The Supreme Court of Canada has struck down a portion of Alberta’s privacy legislation, saying it violates a union’s right to free speech. The heart of the matter is the union videotaping workers crossing picket lines. The courts have indicated it is fundamentally an important part of a union’s freedom of expression in the context of a labour dispute.
The devil is always in the details. For the past 25 years I have assisted clients in the management of labour dispute situations. I truly don’t believe videotaping anyone crossing or just standing on a picket line is the real issue. Quite often videos or pictures are uploaded onto social media with the individuals crossing the picket lines along with their name and personal information such as phone numbers and home address. In addition to this, these individuals are branded as scabs. I’m not sure how a manager who has little choice whether they cross a picket line or not, is a scab. They are obligated to go to work. These videos and photos have little to do with free speech and are more often than not designed to create fear and intimidate those crossing. Union members seeing these videos and photos often become enraged and begin to target these individuals at home, hockey arenas and in the general public. Management has to protect its workers from potential threats and violence under various health and safety legislation. In the past, there has been success in having videos and photos removed from the Internet because a line was crossed.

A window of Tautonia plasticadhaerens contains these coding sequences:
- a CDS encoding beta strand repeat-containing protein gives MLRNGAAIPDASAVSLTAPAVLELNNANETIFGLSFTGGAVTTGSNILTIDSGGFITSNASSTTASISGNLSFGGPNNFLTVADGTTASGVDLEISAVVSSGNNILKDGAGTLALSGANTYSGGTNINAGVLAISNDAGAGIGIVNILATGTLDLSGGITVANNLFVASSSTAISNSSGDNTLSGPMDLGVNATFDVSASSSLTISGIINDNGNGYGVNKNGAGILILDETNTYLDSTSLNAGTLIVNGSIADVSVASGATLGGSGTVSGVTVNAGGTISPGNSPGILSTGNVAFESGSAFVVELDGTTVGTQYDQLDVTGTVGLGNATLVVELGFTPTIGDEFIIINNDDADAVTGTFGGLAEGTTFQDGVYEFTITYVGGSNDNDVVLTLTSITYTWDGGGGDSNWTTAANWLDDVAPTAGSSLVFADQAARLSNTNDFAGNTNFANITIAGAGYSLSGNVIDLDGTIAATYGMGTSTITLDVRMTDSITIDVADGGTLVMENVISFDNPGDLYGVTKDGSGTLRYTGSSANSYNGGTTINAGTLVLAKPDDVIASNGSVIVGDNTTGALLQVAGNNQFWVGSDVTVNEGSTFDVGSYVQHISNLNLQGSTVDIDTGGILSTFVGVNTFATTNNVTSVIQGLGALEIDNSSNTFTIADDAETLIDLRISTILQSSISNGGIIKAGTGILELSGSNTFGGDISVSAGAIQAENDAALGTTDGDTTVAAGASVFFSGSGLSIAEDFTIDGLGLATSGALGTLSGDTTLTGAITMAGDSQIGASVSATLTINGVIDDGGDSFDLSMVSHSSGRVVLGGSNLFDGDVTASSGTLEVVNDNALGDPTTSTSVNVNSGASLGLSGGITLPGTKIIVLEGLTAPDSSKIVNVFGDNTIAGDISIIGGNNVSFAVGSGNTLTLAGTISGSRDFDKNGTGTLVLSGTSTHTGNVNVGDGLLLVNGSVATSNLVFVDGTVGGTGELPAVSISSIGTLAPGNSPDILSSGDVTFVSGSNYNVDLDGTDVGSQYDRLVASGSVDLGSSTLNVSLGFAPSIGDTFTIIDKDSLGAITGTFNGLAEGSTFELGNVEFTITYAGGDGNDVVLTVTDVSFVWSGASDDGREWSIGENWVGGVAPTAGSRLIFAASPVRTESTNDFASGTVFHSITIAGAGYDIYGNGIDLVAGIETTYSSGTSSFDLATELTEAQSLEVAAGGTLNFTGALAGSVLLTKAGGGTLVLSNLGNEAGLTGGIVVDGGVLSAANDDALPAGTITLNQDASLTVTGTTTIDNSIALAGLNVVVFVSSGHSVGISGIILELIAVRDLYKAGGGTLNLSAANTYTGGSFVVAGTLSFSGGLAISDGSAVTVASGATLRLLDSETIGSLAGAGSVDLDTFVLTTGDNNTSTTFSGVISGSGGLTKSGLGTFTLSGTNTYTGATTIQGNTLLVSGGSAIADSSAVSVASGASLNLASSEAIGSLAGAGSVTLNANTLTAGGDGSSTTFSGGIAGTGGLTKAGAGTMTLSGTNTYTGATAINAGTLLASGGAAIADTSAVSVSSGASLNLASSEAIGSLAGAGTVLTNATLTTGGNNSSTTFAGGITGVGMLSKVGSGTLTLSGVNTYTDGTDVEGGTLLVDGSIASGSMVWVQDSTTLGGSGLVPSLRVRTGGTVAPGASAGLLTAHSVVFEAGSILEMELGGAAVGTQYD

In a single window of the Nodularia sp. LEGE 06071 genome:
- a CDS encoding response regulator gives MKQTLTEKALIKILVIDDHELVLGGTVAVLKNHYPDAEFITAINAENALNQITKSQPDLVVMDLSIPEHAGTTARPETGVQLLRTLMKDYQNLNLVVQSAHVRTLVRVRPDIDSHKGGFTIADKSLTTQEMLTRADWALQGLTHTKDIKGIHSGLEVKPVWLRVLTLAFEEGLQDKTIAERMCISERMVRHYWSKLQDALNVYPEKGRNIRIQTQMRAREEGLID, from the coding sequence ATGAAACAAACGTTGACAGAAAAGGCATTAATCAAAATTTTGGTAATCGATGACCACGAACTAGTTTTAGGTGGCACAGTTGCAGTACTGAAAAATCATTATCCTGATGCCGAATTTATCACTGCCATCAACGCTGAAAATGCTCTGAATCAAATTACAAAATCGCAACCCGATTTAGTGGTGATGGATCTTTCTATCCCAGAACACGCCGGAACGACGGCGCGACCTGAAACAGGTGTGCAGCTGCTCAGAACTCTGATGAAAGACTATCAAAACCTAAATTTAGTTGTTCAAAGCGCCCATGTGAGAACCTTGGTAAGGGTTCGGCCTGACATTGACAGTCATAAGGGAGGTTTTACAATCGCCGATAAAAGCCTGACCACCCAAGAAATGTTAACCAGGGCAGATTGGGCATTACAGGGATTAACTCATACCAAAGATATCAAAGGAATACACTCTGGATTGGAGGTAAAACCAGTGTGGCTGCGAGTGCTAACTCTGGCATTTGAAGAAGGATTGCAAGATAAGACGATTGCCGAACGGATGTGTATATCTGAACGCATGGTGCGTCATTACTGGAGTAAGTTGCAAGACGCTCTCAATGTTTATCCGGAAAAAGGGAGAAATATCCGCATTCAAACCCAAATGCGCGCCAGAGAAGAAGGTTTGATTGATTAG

During a dispute last year in Ontario union members photographed and videotaped management and salaried personnel daily as they were transported across picket lines. Management was advised not to videotape or photograph pickets on the line as it would inflame union members and add unnecessary tension. Despite our recommendation, a senior member of management elected to take videos of threats being made. A bus crossing the picket line was surrounded and blocked by union members until it was agreed that management would no longer take video and photos. What is good for the goose should be good for the gander. Management should and must have clean hands. How they deal with striking employees is as important as a company’s brand and relations can be harmed if they mistreat workers who are on strike.
Now that the union has won the right to video tape and photograph those crossing picket lines, they too must ensure that this is not abused. Emotions run very high during protests and strikes and I would encourage both sides to develop some ground rules in advance to ensure rights of workers are not trampled on, as well as protecting the safety and security of those being photographed.
If tomorrow a video is posted on Facebook identifying someone as a scab and then a hard-core activist elects to take action, what will be the fall out?